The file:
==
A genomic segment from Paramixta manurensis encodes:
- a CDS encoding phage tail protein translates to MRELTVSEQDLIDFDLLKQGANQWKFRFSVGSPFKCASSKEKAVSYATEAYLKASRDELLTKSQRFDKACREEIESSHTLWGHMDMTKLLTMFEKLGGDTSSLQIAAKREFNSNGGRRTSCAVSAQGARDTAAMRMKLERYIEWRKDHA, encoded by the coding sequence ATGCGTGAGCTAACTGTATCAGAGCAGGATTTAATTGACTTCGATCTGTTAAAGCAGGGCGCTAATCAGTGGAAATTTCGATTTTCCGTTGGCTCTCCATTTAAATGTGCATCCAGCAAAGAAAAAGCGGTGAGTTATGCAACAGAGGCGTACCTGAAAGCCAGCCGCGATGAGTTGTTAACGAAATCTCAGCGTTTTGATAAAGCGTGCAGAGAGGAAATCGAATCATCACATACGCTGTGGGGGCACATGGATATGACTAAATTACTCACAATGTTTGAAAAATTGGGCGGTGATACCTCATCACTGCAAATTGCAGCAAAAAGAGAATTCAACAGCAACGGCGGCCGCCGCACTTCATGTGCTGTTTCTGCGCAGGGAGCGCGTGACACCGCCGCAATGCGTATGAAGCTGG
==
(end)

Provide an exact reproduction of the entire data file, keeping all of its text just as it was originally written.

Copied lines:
A genomic segment from Paramixta manurensis encodes:
- a CDS encoding phage tail protein translates to MRELTVSEQDLIDFDLLKQGANQWKFRFSVGSPFKCASSKEKAVSYATEAYLKASRDELLTKSQRFDKACREEIESSHTLWGHMDMTKLLTMFEKLGGDTSSLQIAAKREFNSNGGRRTSCAVSAQGARDTAAMRMKLERYIEWRKDHA, encoded by the coding sequence ATGCGTGAGCTAACTGTATCAGAGCAGGATTTAATTGACTTCGATCTGTTAAAGCAGGGCGCTAATCAGTGGAAATTTCGATTTTCCGTTGGCTCTCCATTTAAATGTGCATCCAGCAAAGAAAAAGCGGTGAGTTATGCAACAGAGGCGTACCTGAAAGCCAGCCGCGATGAGTTGTTAACGAAATCTCAGCGTTTTGATAAAGCGTGCAGAGAGGAAATCGAATCATCACATACGCTGTGGGGGCACATGGATATGACTAAATTACTCACAATGTTTGAAAAATTGGGCGGTGATACCTCATCACTGCAAATTGCAGCAAAAAGAGAATTCAACAGCAACGGCGGCCGCCGCACTTCATGTGCTGTTTCTGCGCAGGGAGCGCGTGACACCGCCGCAATGCGTATGAAGCTGG